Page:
Journey 2: The Mysterious Island is a sequel to 2008’s Journey to the Center of the Earth 3D, and like the original is very loosely based on the titular Jules Verne novel. In fact, the catch is that in these movies Verne’s trailblazing sci-fi novels are treated as factual. But unlike the first movie this is a Dwayne “The Rock” Johnson family movie, so don’t expect to see Brendan Fraser, star of the original. Also, don’t expect it to be very good.
Still, if you haven’t seen the first movie it does take a few minutes to figure out the characters here, especially since Sean (Josh Hutcherson) is the only one returning from the original. Sean is a super-genius, yet angst-ridden teenager (one who is apparently old enough to get a wrist tattoo and a motorcycle license but young enough to be threatened with juvenile hall) who refuses to accept Hank (Johnson) as his new stepfather, no matter how kindly he is or how hard to tries to connect with Sean. The movie alternates between the two being on good terms and bad, but it’s a family movie so you know how this story goes. They initially bond over a message from Sean’s grandfather, Alexander, which he broadcasted with Morse code to Sean. The two use Jeff Goldblum Independence Day-style logic (fast… another word for fast is swift… Jonathan Swift!) to discover that Alexander, Sean’s grandfather, has found the mysterious island of Jules Verne’s titular book.
The island is near Palau, where Sean and Hank charter a helicopter flown by Gabato (Luis Guzman), who brings along his daughter Kailani (Vanessa Hudgens). Gabato is the film’s comedic relief, but is not only exactly the type of guy you’d never charter a helicopter ride from but also exactly the type of guy that you’d never take on any sort of dangerous journey. His lighthearted moments are absurdly silly, and I wondered why Guzman, who is so very good in P.T. Anderson‘s movies and Steven Soderbergh‘s movies, ends up doing a lot more of these “comedy” roles instead. Hudgens, who plays the smart, sassy girl who Sean is immediately taken with, seems to have been cast because she could visually conceivably pass for Guzman’s daughter. She’s pretty enough and peppy enough for a role like this, but since it’s essentially the token girlfriend-to-be role that’s not really a compliment.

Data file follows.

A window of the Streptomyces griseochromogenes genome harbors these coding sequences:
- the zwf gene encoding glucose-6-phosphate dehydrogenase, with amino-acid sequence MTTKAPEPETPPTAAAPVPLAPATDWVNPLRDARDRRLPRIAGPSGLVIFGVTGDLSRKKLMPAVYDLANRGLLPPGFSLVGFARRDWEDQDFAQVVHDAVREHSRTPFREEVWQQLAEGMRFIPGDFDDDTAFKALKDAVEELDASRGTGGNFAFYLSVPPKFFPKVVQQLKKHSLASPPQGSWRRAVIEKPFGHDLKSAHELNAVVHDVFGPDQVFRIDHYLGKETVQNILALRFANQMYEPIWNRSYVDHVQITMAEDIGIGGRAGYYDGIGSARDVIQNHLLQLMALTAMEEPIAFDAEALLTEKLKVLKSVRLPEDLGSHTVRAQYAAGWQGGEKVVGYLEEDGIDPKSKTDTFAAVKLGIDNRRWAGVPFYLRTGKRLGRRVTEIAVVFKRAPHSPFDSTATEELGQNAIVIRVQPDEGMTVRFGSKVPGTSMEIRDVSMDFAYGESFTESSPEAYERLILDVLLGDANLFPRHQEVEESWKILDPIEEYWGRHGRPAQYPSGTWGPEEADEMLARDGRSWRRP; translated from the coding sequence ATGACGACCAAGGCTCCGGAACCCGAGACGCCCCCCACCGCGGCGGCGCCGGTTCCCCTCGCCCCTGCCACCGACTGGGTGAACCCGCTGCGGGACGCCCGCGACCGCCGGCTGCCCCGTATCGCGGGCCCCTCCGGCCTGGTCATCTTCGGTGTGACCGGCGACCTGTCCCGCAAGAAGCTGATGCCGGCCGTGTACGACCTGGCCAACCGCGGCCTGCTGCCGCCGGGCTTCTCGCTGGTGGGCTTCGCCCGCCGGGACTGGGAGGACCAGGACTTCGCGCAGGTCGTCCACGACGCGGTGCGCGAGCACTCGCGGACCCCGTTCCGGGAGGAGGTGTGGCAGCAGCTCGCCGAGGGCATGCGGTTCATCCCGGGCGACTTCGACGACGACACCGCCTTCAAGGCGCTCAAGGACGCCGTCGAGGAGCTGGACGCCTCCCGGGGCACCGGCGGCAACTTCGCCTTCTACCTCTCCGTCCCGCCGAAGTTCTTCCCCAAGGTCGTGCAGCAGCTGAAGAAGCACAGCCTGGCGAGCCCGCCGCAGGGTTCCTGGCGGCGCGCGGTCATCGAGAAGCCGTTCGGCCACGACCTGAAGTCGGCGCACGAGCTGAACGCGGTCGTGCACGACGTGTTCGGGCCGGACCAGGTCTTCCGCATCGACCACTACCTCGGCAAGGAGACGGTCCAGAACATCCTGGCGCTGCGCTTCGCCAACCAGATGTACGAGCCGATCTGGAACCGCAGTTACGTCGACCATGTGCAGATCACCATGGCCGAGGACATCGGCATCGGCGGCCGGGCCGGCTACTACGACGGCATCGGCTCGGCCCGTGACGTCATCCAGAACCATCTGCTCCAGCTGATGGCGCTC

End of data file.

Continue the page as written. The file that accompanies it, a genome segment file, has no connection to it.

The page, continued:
After an action scene we finally meet Alexander, a sort-of elderly Indiana Jones who immediately starts acting like a jerk to Hank for reasons that aren’t clear. Alexander is an otherwise likable character and, since he’s played by Michael Caine, who has spent the last decade generally playing likable characters, it’s a bit hard to take his put-downs seriously. The group discovers the ruins of Atlantis (and find a ruin that spells it out in ENGLISH, believe it or not), but something about the island isn’t quite what it seems.
After that it’s action scene, bonding scene, action scene between the five characters. Every time an expert is needed for a particular puzzle or a tricky bit of exposition someone steps up to the task and gets it done. In particular, Hank, who was formerly in the Navy, seems to have learned every possible facet of that service, from knowing how quickly an island can sink and how to recharge 140 year old batteries. The action scenes take full advantage of the 3D effects (although there is some of the usual 3D stupidity too, naturally), but I constantly wonder how movies like this — which have huge budgets — end up looking so fake. It seems as budgets get higher, filmmakers constantly try to raise the action stakes, but in movies like this the action sequences end up being not only unbelievable, but undecipherable. Director Brad Peyton made his feature directorial debut on Cats & Dogs: The Revenge of Kitty Galore, so anything is likely a step up for him. If there’s anyone to blame here, it’s writers Mark and Brian Gunn (Bring it On Again, MTV’s 2gether), who have written a script that is so generic I have to wonder why they were hired to rewrite an adventure movie script when they have no experience with that genre. Action movies, even if they’re family films, don’t need to be bogged down with endless dialogue and exposition, especially when so much of that dialogue is either the usual action “let’s move!” lines or misfired attempts at one-liners.
Yes, I know this movie is aimed at kids, but frankly I’m not even sure kids would even enjoy this movie any more than a movie you’ll find on a cable TV channel on a Saturday afternoon. So while the end result is more-or-less a giant cheeseball of family cinema that amounts to more empty calories than the popcorn at the concession stand, it certainly isn’t worth the 3D premium ticket price or, even worse, the IMAX 3D ticket price. I’m going to guess that your kids would enjoy The Goonies much more.
Rating: There will be MUCH better movies starring Dwayne Johnson and Michael Caine this year… save your money for them! (3/10)